Study links subtle, subterranean vibrations to future volcanic activity
Volcanoes would be a lot easier to deal with if they were a bit more predictable. People live in the shadow of volcanoes around the world, often hoping that the richness of the soil created by the magma-spewing structures will outweigh the potential risk of fiery, toxic annihilation. Fortunately, volcanoes like Kīlauea in Hawaii are actually pretty consistent and thus relatively easy to work with. Kīlauea has been erupting since January 3, 1983, and that constant activity has made a great place to test technologies that might help us predict the eruptions of more volatile volcanoes elsewhere.
Two ways to monitor magma
Researchers from the University of Cambridge have been looking at two potential signals that, when taken together, may act as an early warning for eruptions. The first line of data concerned vibrations in the ground around the volcano. There’s often a fair amount of energy pulsing through rock and dirt from a variety of sources, many of which have nothing to do with moving lava. But over the course of four years, patterns could be detected in the speed of the vibrations shifting through the ground. To help make better sense of this low-intensity activity, two sensors were compared, looking for vibrations that started close to one and then moved to the other. This would help filter out seismic activity that originated elsewhere, and thus wasn’t directly tied to Kīlauea.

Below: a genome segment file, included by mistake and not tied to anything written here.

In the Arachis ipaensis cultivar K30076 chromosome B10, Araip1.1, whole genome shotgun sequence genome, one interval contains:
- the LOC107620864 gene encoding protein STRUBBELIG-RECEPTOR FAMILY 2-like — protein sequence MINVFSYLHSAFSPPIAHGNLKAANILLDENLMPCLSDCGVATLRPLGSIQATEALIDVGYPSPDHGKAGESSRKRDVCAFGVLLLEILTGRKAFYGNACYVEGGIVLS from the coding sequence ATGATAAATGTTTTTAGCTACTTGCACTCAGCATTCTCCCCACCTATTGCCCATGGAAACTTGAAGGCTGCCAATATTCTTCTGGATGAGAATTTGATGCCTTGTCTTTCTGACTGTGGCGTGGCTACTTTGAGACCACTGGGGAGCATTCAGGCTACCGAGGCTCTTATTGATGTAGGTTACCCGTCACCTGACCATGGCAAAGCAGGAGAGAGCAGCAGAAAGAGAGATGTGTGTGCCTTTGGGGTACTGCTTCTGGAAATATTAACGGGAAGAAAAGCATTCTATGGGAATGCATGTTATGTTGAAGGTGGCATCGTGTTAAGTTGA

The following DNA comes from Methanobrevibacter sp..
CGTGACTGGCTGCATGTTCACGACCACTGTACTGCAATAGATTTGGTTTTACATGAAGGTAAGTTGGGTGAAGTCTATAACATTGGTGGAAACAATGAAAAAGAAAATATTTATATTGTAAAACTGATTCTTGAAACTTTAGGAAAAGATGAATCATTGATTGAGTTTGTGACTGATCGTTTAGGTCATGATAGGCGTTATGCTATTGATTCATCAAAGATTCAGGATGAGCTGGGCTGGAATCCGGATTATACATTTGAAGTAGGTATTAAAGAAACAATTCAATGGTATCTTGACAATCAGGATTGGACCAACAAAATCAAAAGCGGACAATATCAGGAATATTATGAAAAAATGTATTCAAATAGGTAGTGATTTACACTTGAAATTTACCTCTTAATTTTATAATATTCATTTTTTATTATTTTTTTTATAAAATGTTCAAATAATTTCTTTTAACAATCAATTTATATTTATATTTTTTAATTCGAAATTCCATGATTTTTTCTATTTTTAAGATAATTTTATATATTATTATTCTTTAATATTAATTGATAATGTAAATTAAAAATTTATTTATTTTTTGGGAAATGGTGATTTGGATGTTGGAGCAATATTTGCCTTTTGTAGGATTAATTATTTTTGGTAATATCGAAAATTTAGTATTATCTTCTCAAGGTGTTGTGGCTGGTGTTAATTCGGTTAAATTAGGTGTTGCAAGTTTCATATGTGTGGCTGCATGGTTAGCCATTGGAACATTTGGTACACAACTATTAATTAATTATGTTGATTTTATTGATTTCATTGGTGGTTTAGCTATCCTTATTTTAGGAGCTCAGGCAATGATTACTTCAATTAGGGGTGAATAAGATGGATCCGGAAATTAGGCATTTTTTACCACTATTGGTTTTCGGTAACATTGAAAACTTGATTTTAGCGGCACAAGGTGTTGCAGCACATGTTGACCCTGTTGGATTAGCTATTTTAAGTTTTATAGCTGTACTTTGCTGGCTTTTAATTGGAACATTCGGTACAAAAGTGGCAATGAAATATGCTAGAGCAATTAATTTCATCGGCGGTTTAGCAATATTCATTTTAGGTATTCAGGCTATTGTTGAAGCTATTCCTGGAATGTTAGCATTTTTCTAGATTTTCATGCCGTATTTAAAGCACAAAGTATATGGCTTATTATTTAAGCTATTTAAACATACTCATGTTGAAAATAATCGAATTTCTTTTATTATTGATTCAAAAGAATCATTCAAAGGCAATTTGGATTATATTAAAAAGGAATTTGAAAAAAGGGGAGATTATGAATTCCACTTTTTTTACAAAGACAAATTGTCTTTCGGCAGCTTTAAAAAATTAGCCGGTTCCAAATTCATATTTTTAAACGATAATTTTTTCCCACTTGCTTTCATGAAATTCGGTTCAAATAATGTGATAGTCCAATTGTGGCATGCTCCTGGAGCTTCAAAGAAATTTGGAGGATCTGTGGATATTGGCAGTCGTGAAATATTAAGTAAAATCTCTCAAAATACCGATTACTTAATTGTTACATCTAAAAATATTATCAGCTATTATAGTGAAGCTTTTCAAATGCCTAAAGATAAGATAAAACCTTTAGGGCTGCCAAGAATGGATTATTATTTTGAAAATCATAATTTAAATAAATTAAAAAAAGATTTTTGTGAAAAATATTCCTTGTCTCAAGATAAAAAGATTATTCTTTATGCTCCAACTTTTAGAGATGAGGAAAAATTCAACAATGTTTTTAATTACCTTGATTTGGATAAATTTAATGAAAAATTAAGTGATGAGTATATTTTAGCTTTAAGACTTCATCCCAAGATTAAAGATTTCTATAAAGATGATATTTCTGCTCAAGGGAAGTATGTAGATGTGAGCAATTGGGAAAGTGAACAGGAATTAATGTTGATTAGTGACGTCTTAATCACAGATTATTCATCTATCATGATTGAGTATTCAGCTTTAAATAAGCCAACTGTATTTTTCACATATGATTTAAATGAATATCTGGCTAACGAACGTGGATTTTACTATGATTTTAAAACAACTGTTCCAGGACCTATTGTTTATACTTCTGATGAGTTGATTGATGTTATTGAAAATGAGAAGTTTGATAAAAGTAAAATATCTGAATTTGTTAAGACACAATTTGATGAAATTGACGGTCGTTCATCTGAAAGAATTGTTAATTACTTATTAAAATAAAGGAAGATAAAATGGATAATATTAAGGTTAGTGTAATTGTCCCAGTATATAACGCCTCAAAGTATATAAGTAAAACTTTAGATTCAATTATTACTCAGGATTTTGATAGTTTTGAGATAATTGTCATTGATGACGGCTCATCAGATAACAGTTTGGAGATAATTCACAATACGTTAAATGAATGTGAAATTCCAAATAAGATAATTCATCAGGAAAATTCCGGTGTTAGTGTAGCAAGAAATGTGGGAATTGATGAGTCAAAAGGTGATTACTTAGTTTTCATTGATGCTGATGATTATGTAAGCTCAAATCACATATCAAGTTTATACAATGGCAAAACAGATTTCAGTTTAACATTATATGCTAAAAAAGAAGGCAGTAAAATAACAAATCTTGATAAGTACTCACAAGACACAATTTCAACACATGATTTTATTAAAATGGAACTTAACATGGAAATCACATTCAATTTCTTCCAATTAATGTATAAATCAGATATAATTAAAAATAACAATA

The second line of data concerned larger changes in the shape of Kīlauea itself. As magma moves through different layers of earth, heat and pressure changes create deformities in the volcano itself, particularly in the main magma chamber below that feeds the volcano. These can sometimes lead to bigger movement, such as when Kīlauea opened up a new ‘waterfall’ of lava into the ocean after a large hunk of mountain fell away.
Putting these data together, researchers are looking at the intersection of all this activity. As the magma chamber fills up, the overall mountain bulges and shrinks. This helps speed up local vibrations in the ground that sensors can detect. Once the magma chamber fill more, pressure underground increases, which we now know further boosts the speed of the seismic vibrations in the ground. This suggests that future detectors will be able to look for these more subtle changes in vibration speeds, rather than waiting for more obvious earthquakes. This should help catch more eruptions before it’s too late for people nearby to react.
Source: 'Bulges' in volcanoes could be used to predict eruptions by University of Cambridge, EurekAlert!